Cobalt expected to be in short supply as battery metal demand grows

Analysts have suggested that cobalt will be the battery metal with the tightest supply/demand fundamentals in future.

The demand for cobalt is being driven by the continued growth in the electric vehicles sector, which is resultantly driving the demand for this coveted metal.

In light of the future fundamentals of cobalt, Sula Iron and Gold has altered its strategy and resultantly changed its name to African Battery Metals following the acquisition of a controlling interest in a cobalt licence in the Democratic Republic of Congo (DRC) in December 2017.

African Battery Metals acquired two cobalt-copper exploration licences, and also has pipeline access, via partners, to further licenses in the battery metal space both in the DRC and other African countries and a prospective high grade gold exploration project in Sierra Leone.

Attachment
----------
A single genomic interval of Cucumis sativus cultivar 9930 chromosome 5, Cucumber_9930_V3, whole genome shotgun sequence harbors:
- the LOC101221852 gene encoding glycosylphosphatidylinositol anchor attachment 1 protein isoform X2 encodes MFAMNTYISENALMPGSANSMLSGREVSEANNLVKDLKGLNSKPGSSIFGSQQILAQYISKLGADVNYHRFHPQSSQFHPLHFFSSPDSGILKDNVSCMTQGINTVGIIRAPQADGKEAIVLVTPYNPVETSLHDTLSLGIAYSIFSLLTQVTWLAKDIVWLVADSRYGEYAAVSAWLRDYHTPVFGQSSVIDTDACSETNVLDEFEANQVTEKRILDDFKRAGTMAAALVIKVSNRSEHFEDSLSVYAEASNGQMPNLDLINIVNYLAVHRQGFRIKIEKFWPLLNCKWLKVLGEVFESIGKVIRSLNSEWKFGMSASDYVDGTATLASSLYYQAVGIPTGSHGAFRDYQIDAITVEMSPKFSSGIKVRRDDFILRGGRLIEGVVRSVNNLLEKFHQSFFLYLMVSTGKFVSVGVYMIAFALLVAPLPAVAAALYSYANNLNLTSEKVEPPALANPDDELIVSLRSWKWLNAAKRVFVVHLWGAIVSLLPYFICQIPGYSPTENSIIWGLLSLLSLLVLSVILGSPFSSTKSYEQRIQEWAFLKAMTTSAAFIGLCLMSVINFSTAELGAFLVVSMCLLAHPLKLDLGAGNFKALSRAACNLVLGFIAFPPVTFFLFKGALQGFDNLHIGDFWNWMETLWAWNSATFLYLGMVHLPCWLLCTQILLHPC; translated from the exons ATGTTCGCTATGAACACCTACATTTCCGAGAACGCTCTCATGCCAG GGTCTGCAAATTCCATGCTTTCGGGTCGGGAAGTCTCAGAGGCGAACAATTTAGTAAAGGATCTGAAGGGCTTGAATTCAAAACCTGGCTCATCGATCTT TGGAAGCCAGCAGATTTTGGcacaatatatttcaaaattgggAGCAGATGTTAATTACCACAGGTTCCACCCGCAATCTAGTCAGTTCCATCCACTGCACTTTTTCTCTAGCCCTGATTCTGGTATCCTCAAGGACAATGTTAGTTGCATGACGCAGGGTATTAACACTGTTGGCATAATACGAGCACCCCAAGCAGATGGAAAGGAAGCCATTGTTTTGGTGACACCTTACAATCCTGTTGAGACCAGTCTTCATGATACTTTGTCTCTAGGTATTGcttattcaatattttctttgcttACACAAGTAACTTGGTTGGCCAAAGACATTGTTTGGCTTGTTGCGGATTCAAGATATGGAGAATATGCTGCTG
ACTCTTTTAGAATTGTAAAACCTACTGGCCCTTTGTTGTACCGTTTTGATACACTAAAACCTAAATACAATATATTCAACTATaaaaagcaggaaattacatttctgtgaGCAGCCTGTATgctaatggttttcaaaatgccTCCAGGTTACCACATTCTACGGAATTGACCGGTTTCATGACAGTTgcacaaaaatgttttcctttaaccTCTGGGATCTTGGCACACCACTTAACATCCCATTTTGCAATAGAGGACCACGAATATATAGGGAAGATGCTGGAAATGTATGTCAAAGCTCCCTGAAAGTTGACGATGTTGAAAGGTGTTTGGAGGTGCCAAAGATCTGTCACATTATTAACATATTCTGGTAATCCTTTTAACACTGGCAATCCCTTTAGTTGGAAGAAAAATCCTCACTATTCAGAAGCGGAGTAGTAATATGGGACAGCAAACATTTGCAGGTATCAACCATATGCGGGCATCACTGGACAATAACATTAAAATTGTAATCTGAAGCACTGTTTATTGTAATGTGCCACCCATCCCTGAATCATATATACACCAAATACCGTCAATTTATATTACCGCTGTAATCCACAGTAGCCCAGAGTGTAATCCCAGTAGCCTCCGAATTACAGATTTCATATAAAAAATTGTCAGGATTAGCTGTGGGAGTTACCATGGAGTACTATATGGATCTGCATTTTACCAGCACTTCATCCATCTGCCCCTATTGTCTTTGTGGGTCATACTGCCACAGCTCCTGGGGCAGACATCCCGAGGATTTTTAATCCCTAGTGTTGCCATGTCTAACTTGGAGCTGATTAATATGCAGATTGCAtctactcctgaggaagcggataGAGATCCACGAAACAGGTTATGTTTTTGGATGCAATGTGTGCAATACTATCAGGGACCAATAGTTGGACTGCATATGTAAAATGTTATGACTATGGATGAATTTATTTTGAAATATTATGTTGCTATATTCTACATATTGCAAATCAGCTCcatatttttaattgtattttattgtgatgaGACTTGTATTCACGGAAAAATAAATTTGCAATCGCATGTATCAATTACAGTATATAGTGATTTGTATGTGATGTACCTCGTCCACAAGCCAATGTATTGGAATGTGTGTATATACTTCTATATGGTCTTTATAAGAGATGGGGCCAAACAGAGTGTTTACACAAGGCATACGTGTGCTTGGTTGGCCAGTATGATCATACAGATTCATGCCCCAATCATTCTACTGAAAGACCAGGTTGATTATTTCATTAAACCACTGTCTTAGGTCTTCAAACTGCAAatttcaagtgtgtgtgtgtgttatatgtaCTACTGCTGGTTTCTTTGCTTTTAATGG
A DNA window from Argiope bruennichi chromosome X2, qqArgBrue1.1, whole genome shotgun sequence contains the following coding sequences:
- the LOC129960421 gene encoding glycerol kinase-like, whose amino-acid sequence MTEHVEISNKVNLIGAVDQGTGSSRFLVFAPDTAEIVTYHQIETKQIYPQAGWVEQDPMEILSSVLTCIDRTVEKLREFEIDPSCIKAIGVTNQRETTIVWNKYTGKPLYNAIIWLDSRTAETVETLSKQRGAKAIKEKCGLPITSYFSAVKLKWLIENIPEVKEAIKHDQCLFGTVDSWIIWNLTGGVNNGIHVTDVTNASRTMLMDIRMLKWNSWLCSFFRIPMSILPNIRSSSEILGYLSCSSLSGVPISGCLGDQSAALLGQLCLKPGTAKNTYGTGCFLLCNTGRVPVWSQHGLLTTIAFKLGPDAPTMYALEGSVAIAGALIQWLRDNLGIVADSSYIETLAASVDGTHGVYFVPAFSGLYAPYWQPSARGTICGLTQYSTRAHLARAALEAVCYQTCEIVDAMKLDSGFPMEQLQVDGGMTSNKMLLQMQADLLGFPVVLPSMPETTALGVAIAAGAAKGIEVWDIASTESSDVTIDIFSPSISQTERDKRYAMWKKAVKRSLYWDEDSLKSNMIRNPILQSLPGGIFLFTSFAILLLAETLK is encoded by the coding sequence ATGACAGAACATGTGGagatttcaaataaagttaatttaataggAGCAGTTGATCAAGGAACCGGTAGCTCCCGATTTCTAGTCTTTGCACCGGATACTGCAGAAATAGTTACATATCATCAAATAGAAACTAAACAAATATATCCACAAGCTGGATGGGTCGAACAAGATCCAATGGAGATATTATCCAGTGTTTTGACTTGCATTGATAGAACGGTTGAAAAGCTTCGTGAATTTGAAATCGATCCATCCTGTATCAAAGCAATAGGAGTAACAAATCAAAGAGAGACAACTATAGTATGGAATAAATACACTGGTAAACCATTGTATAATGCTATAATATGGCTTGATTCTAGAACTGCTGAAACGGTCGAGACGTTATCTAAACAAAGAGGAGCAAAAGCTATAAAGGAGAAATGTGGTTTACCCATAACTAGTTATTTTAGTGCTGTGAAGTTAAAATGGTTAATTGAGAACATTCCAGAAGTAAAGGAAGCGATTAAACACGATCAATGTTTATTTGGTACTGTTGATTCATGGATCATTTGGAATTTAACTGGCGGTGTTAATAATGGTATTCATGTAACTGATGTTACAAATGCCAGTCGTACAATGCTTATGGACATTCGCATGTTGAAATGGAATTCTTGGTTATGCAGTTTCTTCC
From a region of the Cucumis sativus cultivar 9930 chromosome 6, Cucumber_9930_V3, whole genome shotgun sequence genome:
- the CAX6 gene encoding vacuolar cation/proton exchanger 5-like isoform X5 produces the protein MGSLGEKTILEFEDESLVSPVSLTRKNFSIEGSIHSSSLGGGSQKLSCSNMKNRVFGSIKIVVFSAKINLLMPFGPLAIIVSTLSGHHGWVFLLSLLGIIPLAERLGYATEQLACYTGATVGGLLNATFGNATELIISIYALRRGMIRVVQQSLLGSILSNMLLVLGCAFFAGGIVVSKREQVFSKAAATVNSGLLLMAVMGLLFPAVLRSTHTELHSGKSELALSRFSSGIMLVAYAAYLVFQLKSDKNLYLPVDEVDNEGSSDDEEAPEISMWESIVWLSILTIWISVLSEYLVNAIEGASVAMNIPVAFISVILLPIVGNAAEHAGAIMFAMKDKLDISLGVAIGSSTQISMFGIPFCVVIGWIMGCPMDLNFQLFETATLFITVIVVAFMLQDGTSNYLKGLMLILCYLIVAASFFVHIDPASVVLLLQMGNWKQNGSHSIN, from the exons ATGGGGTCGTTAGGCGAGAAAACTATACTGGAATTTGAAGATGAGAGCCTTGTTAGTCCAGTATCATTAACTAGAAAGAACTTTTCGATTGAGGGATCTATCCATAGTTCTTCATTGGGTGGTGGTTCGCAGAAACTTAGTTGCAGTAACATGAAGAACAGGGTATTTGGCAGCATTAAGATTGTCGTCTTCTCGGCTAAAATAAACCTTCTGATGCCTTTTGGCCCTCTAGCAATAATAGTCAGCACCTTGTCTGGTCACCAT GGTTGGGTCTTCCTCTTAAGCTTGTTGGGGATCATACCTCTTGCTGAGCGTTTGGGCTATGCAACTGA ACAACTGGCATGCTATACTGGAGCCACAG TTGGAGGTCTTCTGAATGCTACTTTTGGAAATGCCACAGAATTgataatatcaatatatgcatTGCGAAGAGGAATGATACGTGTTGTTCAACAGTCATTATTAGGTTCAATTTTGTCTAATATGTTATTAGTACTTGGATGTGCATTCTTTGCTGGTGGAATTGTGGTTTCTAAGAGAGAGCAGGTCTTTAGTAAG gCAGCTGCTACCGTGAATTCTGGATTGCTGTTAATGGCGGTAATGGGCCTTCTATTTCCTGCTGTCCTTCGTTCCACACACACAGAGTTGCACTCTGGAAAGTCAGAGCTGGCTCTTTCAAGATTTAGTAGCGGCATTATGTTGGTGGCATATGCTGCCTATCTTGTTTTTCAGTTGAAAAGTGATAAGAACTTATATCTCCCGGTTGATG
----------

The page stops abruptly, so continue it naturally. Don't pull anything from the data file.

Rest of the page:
“We are bullish on the outlook for cobalt and the other battery metals and believe that the creation of African Battery Metals will provide UK equity investors with exposure to this battery metal, which some analysts see as the battery metal with the tightest supply/demand fundamentals,” says CEO Roger Murphy.

“It is our strategy to leverage its access to a significant project pipeline, to become a substantial operator in this market sector.

“The complementary skills of our bard and the experience of our technical advisors, Madini, of operating within the DRC provides us with, I believe, an advantage in operating in the region, where most of the world’s cobalt is found.

The addition of cobalt to African Battery Metals’ existing gold assets in Sierra Leone, provides important diversification to its exploration activities.

“We remain committed to our Ferensola gold project and to maintaining and valorising it through a joint venture or farm-out, as previously announced,” Murphy comments.

The company’s shares have commenced trading under the new name of African Battery Metals and the ticker “ABM”.


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